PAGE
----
Contact: Dave Cooper, Doug Ramsey

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/images/PowerCableUpdate.jpg/images/southwire_100x70.jpgCost-Conscious Buyers Match Cable Jackets to ApplicationsCostConsciousBuyersMatchCableJktsToApplications.htmBasic protection, mid-range or premium jackets: Which one does your application need? Here’s help.
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Cost-Conscious Buyers Match Cable Jackets to Applications

Basic protection, mid-range or premium jackets: Which one does your application need? Here’s help.

Cable jacket options can be perplexing, but in today’s economy, no one wants to pay for features they don’t really need. How do you know when basic PVC will handle your applications, and when you need to move up to more expensive protection? This summary may help with the choice.

PVC offers very high value

PVC jackets offer excellent value and deliver very high moisture resistance in general industrial applications – such as automotive – where environments are not overly harsh. Most 600V and medium-voltage power cable in industrial applications is protected by PVC jackets. Cost-conscious buyers specify PVC where they can, and move up to CPE (chlorinated polyethylene) when harsh conditions demand it.

CPE delivers increased protection for moderate price boost

Where environments contain oil, acids or alkalis, as in pulp and paper, CPE jackets give more protection than PVC for a moderate price premium.

For fire safety, CPE offers lower halogen content than PVC: 16 - 19 percent, where PVC runs 29 - 31 percent. In line with industry practice, Southwire’s CPEs and PVCs are thermoplastic with thermoset characteristics. In fire situations, they burn to an ash, with minimal dripping.

CPE displacing CSPE in many applications

CSPE (chlorosulfonated polyethylene – Hypalon®) is a premium-priced jacket designed to resist strong oil exposure in harsh petrochemical environments, but it exhibits high moisture absorption. That can expose cable insulation to moisture, and the absorbed moisture can combine with sulfur in CSPE to corrode the tape shield to copper sulfate (black copper). The corrosion weakens the tape shield mechanically and also degrades conductivity, which can reduce short-circuit capacity.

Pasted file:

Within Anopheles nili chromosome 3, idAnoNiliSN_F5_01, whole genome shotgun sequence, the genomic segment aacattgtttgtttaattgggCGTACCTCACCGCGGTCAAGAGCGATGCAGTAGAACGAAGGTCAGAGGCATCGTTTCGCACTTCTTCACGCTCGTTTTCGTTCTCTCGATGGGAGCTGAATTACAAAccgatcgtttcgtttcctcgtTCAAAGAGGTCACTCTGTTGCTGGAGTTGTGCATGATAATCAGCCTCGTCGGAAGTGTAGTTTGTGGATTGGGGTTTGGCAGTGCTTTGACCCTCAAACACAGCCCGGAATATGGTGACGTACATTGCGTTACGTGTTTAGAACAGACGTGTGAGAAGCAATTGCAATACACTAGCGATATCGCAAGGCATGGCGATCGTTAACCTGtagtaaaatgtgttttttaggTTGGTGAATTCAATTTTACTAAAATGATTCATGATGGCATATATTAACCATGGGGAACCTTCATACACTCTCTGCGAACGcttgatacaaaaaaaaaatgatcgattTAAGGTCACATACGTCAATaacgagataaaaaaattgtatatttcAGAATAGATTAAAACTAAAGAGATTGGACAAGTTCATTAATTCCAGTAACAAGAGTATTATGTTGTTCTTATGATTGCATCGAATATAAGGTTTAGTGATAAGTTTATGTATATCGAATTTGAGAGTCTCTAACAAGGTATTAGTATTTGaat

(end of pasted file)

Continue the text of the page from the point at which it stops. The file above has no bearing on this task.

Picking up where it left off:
Today, for all but the most severe oil hazards, many cable buyers are moving to CPE, because it delivers similar protection – with lower moisture absorption – for a significant cost saving. CPE also offers a lower coefficient of friction than CSPE, which reduces pulling tension and the risk of cable damage. CPE looks better for cold-weather installation, too. It delivers low-temperature bendability down to -35° C, versus -30° C for CSPE.

Another lower-cost alternative to CSPE in petrochemical environments – for 600V cable tray applications – is PVC-Nylon Tray Cable (VNTC). VNTC uses THHN (PVC insulated, nylon-covered) conductors bundled inside a PVC jacket for multi-conductor power and control cables.

SOLONON offers premium protection, increased fire safety

Where a premium jacket is needed, SOLONON excels in moist environments. In duct banks and direct burial, for instance SOLONON offers much better moisture protection than CSPE, better tensile strength, and a lower coefficient of friction for less chance of cable damage during a pull.

In confined spaces where cable smoke may be a problem, such as tunnels, equipment vaults, control and switch rooms, SOLONON also adds fire-safety benefits to the mix. SOLONON has zero halogen content, and it passes UL’s tough Limited Smoke test, where CSPE doesn’t.

More cable jacket questions? Contact your Southwire representative to connect with Southwire technical support.

Typical Cable Jacket Applications

Material

Typical Applications

Characteristics

Cost

PVC

General industrial

very high moisture resistance, excellent cost-benefit

low

CPE

Harsh industrial

resistance to oils, acids and alkalis

moderate

CSPE (Hypalon)

Harsh petrochemical

high oil resistance; low moisture resistance

premium

SOLONON

Duct banks; direct burial, fire-safety environments

high moisture resistance; high strength, easy pulling; low-smoke; non-halogen

premium

Contact: Dave Cooper, Doug Ramsey